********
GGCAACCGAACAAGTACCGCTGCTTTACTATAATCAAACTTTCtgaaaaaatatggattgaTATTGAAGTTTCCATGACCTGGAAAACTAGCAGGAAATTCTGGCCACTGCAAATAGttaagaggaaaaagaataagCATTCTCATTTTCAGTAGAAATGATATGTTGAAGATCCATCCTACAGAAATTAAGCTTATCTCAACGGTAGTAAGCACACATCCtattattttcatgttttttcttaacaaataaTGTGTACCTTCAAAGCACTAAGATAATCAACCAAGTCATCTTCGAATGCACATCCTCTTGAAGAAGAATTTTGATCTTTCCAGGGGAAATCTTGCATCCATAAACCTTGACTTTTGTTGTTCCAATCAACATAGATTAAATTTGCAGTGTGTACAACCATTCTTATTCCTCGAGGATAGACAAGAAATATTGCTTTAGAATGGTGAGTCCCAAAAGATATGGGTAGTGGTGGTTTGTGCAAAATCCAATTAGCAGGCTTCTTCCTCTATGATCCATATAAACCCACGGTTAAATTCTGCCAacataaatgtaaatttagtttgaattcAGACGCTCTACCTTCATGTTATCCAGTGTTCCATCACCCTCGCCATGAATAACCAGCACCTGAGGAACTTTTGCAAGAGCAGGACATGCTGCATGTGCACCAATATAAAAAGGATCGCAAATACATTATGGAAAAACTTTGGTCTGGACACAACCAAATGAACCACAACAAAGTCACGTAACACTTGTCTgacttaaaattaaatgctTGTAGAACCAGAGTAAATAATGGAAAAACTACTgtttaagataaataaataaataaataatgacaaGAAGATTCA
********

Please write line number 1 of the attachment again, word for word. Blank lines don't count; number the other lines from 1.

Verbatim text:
GGCAACCGAACAAGTACCGCTGCTTTACTATAATCAAACTTTCtgaaaaaatatggattgaTATTGAAGTTTCCATGACCTGGAAAACTAGCAGGAAATTCTGGCCACTGCAAATAGttaagaggaaaaagaataagCATTCTCATTTTCAGTAGAAATGATATGTTGAAGATCCATCCTACAGAAATTAAGCTTATCTCAACGGTAGTAAGCACACATCCtattattttcatgttttttcttaacaaataaTGTGTACCTTCAAAGCACTAAGATAATCAACCAAGTCATCTTCGAATGCACATCCTCTTGAAGAAGAATTTTGATCTTTCCAGGGGAAATCTTGCATCCATAAACCTTGACTTTTGTTGTTCCAATCAACATAGATTAAATTTGCAGTGTGTACAACCATTCTTATTCCTCGAGGATAGACAAGAAATATTGCTTTAGAATGGTGAGTCCCAAAAGATATGGGTAGTGGTGGTTTGTGCAAAATCCAATTAGCAGGCTTCTTCCTCTATGATCCATATAAACCCACGGTTAAATTCTGCCAacataaatgtaaatttagtttgaattcAGACGCTCTACCTTCATGTTATCCAGTGTTCCATCACCCTCGCCATGAATAACCAGCACCTGAGGAACTTTTGCAAGAGCAGGACATGCTGCATGTGCACCAATATAAAAAGGATCGCAAATACATTATGGAAAAACTTTGGTCTGGACACAACCAAATGAACCACAACAAAGTCACGTAACACTTGTCTgacttaaaattaaatgctTGTAGAACCAGAGTAAATAATGGAAAAACTACTgtttaagataaataaataaataaataatgacaaGAAGATTCA